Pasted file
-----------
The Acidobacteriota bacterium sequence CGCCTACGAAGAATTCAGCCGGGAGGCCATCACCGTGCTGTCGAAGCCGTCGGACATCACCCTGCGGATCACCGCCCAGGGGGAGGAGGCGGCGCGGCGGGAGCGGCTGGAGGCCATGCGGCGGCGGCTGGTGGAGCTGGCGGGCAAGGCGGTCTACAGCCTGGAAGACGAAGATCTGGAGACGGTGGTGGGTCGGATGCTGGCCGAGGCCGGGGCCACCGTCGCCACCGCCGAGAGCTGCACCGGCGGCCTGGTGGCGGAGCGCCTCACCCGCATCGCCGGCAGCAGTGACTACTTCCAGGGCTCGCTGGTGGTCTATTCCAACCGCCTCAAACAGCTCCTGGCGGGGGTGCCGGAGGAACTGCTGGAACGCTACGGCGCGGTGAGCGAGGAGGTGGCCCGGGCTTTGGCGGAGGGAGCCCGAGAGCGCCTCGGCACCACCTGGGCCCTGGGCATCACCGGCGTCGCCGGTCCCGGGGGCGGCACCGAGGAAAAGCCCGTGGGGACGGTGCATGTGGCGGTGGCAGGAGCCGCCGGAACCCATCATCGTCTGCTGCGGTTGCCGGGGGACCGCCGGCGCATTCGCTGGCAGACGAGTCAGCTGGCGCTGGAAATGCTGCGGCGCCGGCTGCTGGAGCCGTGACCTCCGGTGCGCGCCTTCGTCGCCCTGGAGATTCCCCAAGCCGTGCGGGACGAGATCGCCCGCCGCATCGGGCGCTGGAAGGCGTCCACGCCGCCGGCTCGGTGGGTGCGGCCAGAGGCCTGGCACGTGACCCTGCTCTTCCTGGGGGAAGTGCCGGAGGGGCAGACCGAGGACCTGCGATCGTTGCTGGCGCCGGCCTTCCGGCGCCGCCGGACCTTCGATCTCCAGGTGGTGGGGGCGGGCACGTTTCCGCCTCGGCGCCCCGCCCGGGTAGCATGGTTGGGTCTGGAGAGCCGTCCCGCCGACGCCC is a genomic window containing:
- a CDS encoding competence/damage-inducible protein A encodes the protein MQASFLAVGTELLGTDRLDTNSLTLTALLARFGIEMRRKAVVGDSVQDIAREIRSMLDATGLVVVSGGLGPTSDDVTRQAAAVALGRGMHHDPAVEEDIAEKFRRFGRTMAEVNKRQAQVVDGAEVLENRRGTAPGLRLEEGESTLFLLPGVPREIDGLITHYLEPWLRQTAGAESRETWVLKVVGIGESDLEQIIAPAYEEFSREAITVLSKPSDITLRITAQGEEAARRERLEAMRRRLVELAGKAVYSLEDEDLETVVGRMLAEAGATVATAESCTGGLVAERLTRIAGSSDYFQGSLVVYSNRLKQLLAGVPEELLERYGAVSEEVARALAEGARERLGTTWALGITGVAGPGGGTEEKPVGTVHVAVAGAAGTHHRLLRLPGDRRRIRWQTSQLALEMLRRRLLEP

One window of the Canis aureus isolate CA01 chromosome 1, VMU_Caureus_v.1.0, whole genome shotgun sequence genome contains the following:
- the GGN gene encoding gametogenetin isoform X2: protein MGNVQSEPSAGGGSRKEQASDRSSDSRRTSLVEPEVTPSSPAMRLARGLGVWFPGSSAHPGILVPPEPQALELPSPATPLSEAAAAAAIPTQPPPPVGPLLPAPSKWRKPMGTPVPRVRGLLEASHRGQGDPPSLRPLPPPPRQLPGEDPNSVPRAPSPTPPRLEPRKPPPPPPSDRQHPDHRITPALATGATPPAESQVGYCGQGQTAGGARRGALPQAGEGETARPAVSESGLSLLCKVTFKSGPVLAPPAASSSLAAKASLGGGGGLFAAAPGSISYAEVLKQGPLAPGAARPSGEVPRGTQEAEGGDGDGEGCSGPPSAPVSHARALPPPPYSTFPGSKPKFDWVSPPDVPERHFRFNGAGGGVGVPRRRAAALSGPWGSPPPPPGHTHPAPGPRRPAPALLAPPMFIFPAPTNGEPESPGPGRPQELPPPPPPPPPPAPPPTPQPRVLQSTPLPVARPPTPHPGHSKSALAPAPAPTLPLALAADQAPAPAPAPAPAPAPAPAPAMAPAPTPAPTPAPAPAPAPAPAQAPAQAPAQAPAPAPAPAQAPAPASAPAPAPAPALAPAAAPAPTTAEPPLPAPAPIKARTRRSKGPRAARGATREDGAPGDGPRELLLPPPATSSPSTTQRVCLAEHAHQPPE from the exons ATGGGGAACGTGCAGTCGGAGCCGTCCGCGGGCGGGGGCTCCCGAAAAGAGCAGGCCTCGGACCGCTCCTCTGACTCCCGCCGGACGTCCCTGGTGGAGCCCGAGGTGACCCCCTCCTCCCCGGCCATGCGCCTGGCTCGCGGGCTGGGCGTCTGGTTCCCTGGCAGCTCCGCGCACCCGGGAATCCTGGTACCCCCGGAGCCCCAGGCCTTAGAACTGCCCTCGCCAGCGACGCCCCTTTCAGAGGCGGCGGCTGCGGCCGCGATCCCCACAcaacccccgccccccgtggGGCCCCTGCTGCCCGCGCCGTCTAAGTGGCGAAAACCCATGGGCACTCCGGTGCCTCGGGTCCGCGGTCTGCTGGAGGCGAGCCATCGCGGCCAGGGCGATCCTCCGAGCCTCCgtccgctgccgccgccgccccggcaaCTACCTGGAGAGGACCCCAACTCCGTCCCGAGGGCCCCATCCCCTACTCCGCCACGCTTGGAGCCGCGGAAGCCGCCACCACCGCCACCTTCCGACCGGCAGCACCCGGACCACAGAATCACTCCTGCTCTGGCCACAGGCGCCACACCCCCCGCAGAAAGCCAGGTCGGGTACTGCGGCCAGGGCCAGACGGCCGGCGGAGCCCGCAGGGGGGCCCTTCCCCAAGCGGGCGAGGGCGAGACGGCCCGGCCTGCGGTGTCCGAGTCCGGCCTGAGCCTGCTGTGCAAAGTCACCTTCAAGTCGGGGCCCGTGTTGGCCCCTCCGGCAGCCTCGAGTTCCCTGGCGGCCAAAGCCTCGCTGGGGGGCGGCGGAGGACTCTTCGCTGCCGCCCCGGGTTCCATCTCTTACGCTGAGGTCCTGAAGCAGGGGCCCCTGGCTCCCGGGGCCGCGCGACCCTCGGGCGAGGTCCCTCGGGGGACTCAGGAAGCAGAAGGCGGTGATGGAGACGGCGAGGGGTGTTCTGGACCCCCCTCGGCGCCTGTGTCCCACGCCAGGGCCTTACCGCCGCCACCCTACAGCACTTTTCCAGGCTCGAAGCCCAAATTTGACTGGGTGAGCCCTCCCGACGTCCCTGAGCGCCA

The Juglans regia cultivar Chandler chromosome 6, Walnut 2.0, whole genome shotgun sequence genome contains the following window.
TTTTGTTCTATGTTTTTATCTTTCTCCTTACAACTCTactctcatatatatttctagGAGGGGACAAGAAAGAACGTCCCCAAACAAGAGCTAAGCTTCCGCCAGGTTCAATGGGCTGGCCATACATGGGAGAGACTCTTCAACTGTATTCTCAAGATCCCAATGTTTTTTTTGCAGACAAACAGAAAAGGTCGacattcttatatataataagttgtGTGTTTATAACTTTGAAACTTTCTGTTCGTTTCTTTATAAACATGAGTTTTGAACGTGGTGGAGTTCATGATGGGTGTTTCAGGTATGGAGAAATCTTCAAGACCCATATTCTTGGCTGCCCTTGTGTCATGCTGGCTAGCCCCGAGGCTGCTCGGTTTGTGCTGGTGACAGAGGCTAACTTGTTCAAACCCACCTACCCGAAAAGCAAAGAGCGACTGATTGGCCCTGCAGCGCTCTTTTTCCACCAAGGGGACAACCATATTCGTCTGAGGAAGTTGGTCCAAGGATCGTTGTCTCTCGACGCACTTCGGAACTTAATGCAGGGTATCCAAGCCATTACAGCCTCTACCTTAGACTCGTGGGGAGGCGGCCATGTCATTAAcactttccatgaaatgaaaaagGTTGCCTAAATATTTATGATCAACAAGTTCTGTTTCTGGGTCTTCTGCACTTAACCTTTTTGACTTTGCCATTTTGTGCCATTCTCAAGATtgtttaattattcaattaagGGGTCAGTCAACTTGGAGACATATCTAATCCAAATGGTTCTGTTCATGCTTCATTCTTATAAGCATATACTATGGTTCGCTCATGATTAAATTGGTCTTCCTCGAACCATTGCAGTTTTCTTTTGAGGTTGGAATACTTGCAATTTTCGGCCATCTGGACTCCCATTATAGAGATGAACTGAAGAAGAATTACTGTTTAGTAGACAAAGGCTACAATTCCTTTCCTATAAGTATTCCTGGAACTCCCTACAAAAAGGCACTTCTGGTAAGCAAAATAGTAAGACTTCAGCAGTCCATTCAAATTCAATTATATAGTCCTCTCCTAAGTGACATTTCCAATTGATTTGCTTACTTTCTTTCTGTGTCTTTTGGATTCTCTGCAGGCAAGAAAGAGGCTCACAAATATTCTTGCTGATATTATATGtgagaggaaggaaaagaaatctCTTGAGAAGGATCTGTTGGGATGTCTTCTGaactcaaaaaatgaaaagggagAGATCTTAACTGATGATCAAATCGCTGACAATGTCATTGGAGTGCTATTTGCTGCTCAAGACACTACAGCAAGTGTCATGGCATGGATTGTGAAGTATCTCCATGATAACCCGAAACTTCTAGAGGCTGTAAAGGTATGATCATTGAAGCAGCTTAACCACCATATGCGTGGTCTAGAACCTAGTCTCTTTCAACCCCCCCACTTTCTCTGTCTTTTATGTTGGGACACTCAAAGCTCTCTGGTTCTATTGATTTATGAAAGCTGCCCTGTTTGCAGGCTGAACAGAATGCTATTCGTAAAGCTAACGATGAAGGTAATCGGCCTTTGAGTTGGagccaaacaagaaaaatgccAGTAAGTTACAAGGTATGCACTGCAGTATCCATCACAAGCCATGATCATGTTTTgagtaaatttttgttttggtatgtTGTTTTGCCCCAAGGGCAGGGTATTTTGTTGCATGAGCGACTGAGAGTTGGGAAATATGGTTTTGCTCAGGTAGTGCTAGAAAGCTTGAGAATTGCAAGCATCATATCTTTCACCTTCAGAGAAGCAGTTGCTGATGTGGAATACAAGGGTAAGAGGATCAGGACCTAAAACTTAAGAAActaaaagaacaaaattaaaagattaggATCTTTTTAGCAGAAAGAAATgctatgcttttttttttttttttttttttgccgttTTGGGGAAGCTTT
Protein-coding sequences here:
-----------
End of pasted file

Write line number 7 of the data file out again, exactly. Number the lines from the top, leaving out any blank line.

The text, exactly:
Protein-coding sequences here: